Federal Court: Florida Limitations on Advertising Specialization Are Unconstitutional

On September 30, 2015, a Florida federal court held that the Florida advertising rule that prohibits an attorney from truthfully stating that he or she specializes in a specific field of law is a violation of the First Amendment and therefore unconstitutional. The rules currently require that a lawyer may only claim a specialization or expertise when the lawyer has been certified under the Florida Certification Plan, or by an organization whose specialty certification program has been accredited by the American Bar Association or the Florida Bar; or the lawyer has been certified by another state bar if the state bar program grants certification on the basis of standards reasonably comparable to the standards of the Florida Certification Plan. The opinion explains that, “the state cannot prevent a person from advertising a lawful specialty, even if the state’s own definition of the specialty is different.”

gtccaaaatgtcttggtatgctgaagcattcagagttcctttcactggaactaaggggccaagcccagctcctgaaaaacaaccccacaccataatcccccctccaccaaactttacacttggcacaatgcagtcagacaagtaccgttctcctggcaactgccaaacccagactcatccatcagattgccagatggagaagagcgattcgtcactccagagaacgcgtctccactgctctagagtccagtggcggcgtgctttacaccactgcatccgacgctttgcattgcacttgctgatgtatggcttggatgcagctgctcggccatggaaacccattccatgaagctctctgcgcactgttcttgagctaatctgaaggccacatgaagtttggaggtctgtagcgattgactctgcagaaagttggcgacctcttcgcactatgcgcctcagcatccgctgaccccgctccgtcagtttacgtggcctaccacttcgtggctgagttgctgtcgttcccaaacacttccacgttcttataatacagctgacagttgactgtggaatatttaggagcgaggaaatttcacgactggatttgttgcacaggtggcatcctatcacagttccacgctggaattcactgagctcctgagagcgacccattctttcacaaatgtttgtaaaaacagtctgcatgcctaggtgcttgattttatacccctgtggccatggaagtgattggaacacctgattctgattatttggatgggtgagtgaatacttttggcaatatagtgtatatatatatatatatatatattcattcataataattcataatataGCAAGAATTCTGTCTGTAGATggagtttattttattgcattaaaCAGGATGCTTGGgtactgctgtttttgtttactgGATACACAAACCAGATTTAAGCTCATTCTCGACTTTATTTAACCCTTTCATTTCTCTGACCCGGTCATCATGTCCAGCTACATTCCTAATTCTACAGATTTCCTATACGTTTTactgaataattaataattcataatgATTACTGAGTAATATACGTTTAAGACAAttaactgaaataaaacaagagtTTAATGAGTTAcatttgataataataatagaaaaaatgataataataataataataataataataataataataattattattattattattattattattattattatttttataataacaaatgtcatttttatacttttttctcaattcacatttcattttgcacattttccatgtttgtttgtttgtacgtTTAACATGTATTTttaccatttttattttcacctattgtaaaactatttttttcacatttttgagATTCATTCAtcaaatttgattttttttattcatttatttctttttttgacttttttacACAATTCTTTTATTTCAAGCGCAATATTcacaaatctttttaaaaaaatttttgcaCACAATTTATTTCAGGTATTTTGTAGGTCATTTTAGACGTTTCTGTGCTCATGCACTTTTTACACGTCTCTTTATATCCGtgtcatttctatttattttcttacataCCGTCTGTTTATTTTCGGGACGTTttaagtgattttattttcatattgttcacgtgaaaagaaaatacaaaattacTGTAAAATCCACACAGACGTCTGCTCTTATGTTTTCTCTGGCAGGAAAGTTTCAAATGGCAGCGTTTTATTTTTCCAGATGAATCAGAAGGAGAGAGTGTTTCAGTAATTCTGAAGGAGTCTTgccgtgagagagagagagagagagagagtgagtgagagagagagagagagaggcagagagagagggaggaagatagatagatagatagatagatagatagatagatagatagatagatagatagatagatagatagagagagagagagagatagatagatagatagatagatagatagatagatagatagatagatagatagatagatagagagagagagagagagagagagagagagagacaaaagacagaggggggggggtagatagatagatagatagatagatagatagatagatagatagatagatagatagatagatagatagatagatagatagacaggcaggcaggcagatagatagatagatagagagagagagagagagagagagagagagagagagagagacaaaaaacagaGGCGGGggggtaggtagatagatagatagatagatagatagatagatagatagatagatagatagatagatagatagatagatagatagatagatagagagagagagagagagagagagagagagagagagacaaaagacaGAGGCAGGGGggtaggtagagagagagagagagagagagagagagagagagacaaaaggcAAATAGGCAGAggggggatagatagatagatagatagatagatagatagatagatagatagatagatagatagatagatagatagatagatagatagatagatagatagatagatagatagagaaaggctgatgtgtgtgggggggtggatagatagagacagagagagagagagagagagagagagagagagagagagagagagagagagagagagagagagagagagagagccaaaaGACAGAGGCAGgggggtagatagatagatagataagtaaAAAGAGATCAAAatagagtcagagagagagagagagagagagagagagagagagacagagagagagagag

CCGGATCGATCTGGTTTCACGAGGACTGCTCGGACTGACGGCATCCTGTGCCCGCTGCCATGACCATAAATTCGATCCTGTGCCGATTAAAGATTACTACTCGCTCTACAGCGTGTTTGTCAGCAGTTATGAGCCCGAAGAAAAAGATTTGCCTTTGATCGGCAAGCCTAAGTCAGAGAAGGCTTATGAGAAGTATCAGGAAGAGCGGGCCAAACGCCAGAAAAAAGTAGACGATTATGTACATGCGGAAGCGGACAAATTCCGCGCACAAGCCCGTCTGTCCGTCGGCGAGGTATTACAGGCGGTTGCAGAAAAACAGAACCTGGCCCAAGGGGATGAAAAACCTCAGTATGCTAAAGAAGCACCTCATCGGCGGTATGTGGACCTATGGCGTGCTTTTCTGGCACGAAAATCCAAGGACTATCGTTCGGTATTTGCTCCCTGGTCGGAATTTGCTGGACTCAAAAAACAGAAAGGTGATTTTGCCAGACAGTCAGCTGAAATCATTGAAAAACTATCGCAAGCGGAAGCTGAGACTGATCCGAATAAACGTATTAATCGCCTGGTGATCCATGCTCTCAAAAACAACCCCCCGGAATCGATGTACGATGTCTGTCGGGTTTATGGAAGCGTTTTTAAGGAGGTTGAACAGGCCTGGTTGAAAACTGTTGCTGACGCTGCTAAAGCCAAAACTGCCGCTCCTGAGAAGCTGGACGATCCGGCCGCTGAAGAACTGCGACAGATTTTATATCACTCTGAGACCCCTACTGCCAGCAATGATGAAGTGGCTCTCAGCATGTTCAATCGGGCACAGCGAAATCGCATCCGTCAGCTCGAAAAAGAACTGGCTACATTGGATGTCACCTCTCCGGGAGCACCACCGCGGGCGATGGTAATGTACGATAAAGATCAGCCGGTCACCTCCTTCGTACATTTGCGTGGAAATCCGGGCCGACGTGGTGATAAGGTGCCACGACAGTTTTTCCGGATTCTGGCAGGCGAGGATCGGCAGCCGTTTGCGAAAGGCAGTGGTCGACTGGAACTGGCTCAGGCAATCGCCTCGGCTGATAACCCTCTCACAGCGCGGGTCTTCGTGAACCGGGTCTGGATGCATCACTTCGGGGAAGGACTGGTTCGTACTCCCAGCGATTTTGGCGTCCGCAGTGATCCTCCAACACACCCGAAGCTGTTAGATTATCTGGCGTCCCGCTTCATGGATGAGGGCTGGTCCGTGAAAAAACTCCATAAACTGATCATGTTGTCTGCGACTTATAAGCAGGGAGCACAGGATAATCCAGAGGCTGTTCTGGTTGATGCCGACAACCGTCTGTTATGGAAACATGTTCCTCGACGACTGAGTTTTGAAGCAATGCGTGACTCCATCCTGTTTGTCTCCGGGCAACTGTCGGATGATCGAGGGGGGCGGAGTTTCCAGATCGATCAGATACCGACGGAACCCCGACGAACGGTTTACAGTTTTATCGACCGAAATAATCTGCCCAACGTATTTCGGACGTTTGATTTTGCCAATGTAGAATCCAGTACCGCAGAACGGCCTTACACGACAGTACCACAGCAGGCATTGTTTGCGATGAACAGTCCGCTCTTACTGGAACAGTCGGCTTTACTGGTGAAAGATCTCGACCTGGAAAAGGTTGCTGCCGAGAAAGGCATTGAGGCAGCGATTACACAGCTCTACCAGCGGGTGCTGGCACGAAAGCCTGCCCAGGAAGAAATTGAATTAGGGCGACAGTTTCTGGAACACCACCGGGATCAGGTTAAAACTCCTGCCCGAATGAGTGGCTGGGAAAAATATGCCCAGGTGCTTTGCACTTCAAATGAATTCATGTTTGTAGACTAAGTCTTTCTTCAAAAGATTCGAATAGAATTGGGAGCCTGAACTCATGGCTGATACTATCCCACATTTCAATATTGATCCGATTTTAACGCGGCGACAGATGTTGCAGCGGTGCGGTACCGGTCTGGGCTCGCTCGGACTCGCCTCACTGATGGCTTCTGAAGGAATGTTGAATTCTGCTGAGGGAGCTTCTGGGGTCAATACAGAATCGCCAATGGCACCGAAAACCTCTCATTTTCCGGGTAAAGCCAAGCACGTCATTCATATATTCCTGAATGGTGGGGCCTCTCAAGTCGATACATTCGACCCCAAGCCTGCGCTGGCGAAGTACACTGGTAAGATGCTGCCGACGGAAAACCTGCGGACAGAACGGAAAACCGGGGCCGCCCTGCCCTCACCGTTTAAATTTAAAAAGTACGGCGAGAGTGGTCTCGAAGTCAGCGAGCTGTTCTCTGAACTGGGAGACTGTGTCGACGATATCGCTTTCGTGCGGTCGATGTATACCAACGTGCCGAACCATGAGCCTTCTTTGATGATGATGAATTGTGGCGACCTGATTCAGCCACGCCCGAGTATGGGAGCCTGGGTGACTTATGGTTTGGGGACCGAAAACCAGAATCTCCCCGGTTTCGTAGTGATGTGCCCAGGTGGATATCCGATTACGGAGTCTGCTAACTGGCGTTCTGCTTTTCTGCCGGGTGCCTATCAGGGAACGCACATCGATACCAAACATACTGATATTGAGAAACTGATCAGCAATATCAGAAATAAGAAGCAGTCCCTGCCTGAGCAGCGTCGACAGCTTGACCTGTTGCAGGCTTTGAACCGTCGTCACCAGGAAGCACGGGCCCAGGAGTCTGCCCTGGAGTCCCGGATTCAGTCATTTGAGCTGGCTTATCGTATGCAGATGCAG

The issue is one of several in the Searcy, Denny law firm’s suit against the Florida Bar. The claim partially derives from the fact that not every field of law has a board certification. Therefore, according to the Florida rule, an attorney who specializes in mass torts or unsafe products cases is not permitted to truthfully state that he specializes in these fields, because there is no board certification available.

Florida has some of the most detailed advertising rules in the country; however, the rule at issue is a common one.  It will be interesting to see whether other states amend their rules in accordance with the Florida opinion.

For more information on the recent decision, click here. To read the opinion click here.

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